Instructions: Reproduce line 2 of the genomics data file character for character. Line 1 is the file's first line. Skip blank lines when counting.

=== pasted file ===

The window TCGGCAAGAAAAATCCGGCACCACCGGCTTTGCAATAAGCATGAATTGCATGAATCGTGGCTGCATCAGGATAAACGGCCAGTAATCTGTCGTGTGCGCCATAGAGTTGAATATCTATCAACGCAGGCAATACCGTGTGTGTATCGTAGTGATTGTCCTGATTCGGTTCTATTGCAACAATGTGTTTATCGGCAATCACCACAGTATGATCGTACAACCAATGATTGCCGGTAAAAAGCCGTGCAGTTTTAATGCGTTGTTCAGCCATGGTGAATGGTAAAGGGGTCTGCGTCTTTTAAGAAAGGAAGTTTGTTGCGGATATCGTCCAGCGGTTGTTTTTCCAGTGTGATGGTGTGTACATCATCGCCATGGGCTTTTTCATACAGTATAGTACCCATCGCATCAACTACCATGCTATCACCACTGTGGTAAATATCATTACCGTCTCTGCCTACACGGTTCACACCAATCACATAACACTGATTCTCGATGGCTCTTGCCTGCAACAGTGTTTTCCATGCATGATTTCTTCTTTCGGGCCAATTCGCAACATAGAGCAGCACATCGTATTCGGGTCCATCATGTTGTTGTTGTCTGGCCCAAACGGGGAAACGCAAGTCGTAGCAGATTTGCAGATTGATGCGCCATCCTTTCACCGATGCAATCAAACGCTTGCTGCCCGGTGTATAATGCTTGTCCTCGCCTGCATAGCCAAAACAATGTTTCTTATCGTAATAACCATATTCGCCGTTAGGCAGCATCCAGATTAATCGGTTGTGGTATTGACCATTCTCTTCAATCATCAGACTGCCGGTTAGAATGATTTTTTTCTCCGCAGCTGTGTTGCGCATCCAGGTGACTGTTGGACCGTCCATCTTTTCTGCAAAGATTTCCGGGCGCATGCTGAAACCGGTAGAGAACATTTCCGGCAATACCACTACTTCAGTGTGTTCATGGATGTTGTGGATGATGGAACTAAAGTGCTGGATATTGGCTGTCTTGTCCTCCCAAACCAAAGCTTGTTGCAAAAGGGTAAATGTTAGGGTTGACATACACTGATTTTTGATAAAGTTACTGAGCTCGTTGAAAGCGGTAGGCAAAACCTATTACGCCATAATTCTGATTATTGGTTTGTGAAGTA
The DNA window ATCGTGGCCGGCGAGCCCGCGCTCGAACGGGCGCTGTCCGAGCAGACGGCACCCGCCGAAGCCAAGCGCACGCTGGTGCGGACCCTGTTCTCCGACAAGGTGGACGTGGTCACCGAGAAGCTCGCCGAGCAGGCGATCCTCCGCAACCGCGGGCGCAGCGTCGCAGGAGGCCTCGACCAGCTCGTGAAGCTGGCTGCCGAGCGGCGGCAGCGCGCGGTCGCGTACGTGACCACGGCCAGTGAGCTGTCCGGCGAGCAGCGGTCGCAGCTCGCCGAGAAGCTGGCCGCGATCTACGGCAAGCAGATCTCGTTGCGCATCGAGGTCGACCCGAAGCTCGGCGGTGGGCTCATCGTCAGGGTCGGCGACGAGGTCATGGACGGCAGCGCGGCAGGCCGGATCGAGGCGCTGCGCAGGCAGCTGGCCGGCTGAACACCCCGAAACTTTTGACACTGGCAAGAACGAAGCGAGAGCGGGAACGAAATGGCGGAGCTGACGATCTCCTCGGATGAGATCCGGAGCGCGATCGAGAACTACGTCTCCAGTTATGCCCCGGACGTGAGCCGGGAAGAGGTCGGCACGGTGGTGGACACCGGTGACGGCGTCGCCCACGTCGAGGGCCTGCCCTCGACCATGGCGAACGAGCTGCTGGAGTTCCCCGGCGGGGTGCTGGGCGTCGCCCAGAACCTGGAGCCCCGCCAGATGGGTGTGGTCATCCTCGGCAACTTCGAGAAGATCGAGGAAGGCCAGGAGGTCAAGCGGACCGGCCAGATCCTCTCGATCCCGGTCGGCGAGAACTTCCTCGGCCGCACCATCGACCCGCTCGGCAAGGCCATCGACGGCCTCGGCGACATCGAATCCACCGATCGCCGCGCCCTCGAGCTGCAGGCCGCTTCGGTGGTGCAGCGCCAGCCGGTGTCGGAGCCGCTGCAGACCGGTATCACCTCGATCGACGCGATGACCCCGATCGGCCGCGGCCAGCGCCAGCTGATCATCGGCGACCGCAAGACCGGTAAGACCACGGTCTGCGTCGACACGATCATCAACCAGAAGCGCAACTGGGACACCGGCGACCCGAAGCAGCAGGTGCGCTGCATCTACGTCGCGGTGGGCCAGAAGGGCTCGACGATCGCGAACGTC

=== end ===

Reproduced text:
The DNA window ATCGTGGCCGGCGAGCCCGCGCTCGAACGGGCGCTGTCCGAGCAGACGGCACCCGCCGAAGCCAAGCGCACGCTGGTGCGGACCCTGTTCTCCGACAAGGTGGACGTGGTCACCGAGAAGCTCGCCGAGCAGGCGATCCTCCGCAACCGCGGGCGCAGCGTCGCAGGAGGCCTCGACCAGCTCGTGAAGCTGGCTGCCGAGCGGCGGCAGCGCGCGGTCGCGTACGTGACCACGGCCAGTGAGCTGTCCGGCGAGCAGCGGTCGCAGCTCGCCGAGAAGCTGGCCGCGATCTACGGCAAGCAGATCTCGTTGCGCATCGAGGTCGACCCGAAGCTCGGCGGTGGGCTCATCGTCAGGGTCGGCGACGAGGTCATGGACGGCAGCGCGGCAGGCCGGATCGAGGCGCTGCGCAGGCAGCTGGCCGGCTGAACACCCCGAAACTTTTGACACTGGCAAGAACGAAGCGAGAGCGGGAACGAAATGGCGGAGCTGACGATCTCCTCGGATGAGATCCGGAGCGCGATCGAGAACTACGTCTCCAGTTATGCCCCGGACGTGAGCCGGGAAGAGGTCGGCACGGTGGTGGACACCGGTGACGGCGTCGCCCACGTCGAGGGCCTGCCCTCGACCATGGCGAACGAGCTGCTGGAGTTCCCCGGCGGGGTGCTGGGCGTCGCCCAGAACCTGGAGCCCCGCCAGATGGGTGTGGTCATCCTCGGCAACTTCGAGAAGATCGAGGAAGGCCAGGAGGTCAAGCGGACCGGCCAGATCCTCTCGATCCCGGTCGGCGAGAACTTCCTCGGCCGCACCATCGACCCGCTCGGCAAGGCCATCGACGGCCTCGGCGACATCGAATCCACCGATCGCCGCGCCCTCGAGCTGCAGGCCGCTTCGGTGGTGCAGCGCCAGCCGGTGTCGGAGCCGCTGCAGACCGGTATCACCTCGATCGACGCGATGACCCCGATCGGCCGCGGCCAGCGCCAGCTGATCATCGGCGACCGCAAGACCGGTAAGACCACGGTCTGCGTCGACACGATCATCAACCAGAAGCGCAACTGGGACACCGGCGACCCGAAGCAGCAGGTGCGCTGCATCTACGTCGCGGTGGGCCAGAAGGGCTCGACGATCGCGAACGTC